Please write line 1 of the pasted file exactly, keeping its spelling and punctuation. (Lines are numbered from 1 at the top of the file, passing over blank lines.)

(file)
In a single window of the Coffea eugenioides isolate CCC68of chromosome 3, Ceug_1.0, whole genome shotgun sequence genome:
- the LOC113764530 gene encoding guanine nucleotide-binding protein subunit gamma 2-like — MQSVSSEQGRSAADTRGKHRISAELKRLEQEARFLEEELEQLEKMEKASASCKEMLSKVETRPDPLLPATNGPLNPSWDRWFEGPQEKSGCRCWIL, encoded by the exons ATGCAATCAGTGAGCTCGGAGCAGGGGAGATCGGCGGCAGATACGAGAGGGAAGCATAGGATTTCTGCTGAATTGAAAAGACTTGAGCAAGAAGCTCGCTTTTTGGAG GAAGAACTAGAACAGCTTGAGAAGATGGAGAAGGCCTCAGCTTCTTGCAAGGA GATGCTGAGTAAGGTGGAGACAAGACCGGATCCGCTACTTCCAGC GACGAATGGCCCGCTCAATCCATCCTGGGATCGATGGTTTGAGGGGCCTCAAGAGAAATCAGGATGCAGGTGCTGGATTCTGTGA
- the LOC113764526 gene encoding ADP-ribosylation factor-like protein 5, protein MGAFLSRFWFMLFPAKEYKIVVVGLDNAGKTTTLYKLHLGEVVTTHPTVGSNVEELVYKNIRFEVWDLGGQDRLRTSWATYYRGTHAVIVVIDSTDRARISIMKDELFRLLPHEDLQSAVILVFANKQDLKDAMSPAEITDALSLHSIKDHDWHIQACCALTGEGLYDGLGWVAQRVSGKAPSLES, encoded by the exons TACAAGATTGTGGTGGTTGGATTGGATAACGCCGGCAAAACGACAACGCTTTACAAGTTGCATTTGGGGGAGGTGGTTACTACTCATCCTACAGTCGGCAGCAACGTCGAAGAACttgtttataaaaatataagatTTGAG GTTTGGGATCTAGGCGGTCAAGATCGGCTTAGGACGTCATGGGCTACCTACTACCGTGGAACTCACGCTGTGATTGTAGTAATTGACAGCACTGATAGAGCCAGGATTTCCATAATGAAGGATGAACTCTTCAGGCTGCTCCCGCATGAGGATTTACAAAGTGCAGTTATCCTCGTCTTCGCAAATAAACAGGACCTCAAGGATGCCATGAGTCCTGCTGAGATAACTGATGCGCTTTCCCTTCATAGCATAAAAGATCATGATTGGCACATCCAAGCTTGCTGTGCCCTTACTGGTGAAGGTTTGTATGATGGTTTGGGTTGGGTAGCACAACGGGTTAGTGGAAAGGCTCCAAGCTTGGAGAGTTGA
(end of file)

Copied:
In a single window of the Coffea eugenioides isolate CCC68of chromosome 3, Ceug_1.0, whole genome shotgun sequence genome: